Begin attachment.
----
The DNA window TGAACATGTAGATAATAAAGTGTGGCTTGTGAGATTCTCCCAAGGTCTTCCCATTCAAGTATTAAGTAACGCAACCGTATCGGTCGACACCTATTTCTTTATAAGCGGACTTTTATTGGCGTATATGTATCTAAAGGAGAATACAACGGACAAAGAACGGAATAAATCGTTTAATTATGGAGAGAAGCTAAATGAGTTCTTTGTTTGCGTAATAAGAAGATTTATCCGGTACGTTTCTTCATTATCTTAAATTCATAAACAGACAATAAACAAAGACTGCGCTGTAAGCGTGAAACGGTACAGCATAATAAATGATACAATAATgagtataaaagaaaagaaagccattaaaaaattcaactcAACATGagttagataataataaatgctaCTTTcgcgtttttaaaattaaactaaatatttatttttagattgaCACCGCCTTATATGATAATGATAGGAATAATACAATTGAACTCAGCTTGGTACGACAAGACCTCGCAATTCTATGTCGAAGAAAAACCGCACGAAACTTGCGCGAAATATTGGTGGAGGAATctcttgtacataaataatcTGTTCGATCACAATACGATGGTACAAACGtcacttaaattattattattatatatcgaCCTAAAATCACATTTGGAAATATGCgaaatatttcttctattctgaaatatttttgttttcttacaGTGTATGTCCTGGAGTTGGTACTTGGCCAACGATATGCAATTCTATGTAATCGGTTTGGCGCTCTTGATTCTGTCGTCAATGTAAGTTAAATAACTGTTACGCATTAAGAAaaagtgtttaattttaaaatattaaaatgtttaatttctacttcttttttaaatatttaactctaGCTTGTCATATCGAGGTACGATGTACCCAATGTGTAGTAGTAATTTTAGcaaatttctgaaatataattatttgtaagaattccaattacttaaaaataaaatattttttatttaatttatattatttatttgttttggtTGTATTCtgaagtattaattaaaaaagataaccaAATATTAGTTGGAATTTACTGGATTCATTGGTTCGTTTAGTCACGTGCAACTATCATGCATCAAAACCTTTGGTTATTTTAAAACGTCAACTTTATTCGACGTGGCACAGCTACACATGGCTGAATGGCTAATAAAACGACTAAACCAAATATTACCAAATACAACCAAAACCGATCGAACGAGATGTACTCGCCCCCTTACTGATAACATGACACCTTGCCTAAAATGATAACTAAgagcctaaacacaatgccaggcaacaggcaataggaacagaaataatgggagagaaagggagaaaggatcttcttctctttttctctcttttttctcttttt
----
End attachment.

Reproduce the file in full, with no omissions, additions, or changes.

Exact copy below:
The DNA window TGAACATGTAGATAATAAAGTGTGGCTTGTGAGATTCTCCCAAGGTCTTCCCATTCAAGTATTAAGTAACGCAACCGTATCGGTCGACACCTATTTCTTTATAAGCGGACTTTTATTGGCGTATATGTATCTAAAGGAGAATACAACGGACAAAGAACGGAATAAATCGTTTAATTATGGAGAGAAGCTAAATGAGTTCTTTGTTTGCGTAATAAGAAGATTTATCCGGTACGTTTCTTCATTATCTTAAATTCATAAACAGACAATAAACAAAGACTGCGCTGTAAGCGTGAAACGGTACAGCATAATAAATGATACAATAATgagtataaaagaaaagaaagccattaaaaaattcaactcAACATGagttagataataataaatgctaCTTTcgcgtttttaaaattaaactaaatatttatttttagattgaCACCGCCTTATATGATAATGATAGGAATAATACAATTGAACTCAGCTTGGTACGACAAGACCTCGCAATTCTATGTCGAAGAAAAACCGCACGAAACTTGCGCGAAATATTGGTGGAGGAATctcttgtacataaataatcTGTTCGATCACAATACGATGGTACAAACGtcacttaaattattattattatatatcgaCCTAAAATCACATTTGGAAATATGCgaaatatttcttctattctgaaatatttttgttttcttacaGTGTATGTCCTGGAGTTGGTACTTGGCCAACGATATGCAATTCTATGTAATCGGTTTGGCGCTCTTGATTCTGTCGTCAATGTAAGTTAAATAACTGTTACGCATTAAGAAaaagtgtttaattttaaaatattaaaatgtttaatttctacttcttttttaaatatttaactctaGCTTGTCATATCGAGGTACGATGTACCCAATGTGTAGTAGTAATTTTAGcaaatttctgaaatataattatttgtaagaattccaattacttaaaaataaaatattttttatttaatttatattatttatttgttttggtTGTATTCtgaagtattaattaaaaaagataaccaAATATTAGTTGGAATTTACTGGATTCATTGGTTCGTTTAGTCACGTGCAACTATCATGCATCAAAACCTTTGGTTATTTTAAAACGTCAACTTTATTCGACGTGGCACAGCTACACATGGCTGAATGGCTAATAAAACGACTAAACCAAATATTACCAAATACAACCAAAACCGATCGAACGAGATGTACTCGCCCCCTTACTGATAACATGACACCTTGCCTAAAATGATAACTAAgagcctaaacacaatgccaggcaacaggcaataggaacagaaataatgggagagaaagggagaaaggatcttcttctctttttctctcttttttctcttttt